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Sometimes, the best part of seeing a show is the conversation it sparks. Our series of ‘morning after’ breakfast events invites you to join a selection of writers, critics and arts lovers to dissect selected Melbourne Festival shows, sharing views on what worked, what didn’t – and why.
Each Morning After session will pair one or more of our creative writers with established critics to talk about what they’ve seen. Come and debrief in a relaxed, informal atmosphere – the perfect way to share ideas and inspiration about art.
This morning, we’ll be talking about PUSH, a breathtaking, multi-award-winning collaboration between two of contemporary dance’s brightest stars – Sylvie Guillem and Russell Maliphant. PUSH presents four dance works by acclaimed UK choreographer, Russell Maliphant, across three solos and one duet.
Download the podcast: (mp3 –56:47 / 27.3mb)
Read our writers' reviews and join the discussion around PUSH on this website.
Simon Abrahams is a strategic arts and cultural leader, dynamic programmer and experienced producer whose work has been recognised nationally and internationally. He is Chair of Theatre Network Victoria, and a freelance arts consultant and performer.
Jordan Beth Vincent is a dance, circus and physical theatre critic for the Age, as well as contributing to a number of national, international and web-based publications.
Malcolm Knox is the author of Summerland, A Private Man and Jamaica, which was shortlisted for the Prime Minister’s Award last year and won the Colin Roderick Award. He is also a Walkley Award-winning journalist and author of many non-fiction titles, including Supermarket Monsters: The Price of Coles and Woolworths' Dominance.
Born in Hamilton in western Victoria in 1953, Shane Maloney is one of Australia’s most popular novelists. His award-winning and much-loved Murray Whelan series – Stiff, The Brush-Off, Nice Try, The Big Ask, Something Fishy and Sucked In – has been published around the world.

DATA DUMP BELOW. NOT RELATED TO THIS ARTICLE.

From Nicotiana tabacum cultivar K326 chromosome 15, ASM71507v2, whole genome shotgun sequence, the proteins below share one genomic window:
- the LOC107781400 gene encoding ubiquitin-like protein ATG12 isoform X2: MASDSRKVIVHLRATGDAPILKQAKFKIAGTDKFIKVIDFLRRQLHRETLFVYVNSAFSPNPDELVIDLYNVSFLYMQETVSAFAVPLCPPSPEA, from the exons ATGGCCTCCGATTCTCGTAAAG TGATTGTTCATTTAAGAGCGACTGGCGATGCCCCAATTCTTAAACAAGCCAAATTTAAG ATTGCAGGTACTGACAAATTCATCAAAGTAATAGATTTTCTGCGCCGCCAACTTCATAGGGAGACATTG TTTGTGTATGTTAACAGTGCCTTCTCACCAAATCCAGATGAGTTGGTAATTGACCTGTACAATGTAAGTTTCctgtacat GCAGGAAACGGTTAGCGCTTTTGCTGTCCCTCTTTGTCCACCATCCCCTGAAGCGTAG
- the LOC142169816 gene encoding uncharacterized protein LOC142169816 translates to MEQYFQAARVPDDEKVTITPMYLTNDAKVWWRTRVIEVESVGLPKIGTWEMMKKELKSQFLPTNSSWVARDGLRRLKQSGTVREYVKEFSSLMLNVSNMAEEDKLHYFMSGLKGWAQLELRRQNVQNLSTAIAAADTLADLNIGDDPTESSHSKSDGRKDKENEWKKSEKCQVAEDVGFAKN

Between the rise of new media and the shrinking of the old, arts criticism is evolving fast.
While blogs and online forums have opened the conversation to anyone with a keyboard and an internet connection, professional critics fiercely guard their status as informed arbiters of art. What’s the difference between opinion and criticism? Does it really matter?
The Wheeler Centre and Melbourne Festival are bringing criticism off the page (and screen) and onto the stage, with a dynamic events series that brings together some of Australia’s finest creative writers, a cast of international critics — and you.
Join us for a morning series of ‘live criticism’ cafe events on selected Melbourne Festival shows, and an expert panel on the future of criticism itself.
We’ve enlisted some of Australia’s most creative writers – Malcolm Knox, Amanda Lohrey, Melissa Lucashenko, Chloe Hooper and Shane Maloney – to craft personal responses to the Festival’s shows for our website, for people to discuss. Delve.
Supported by ABC Arts.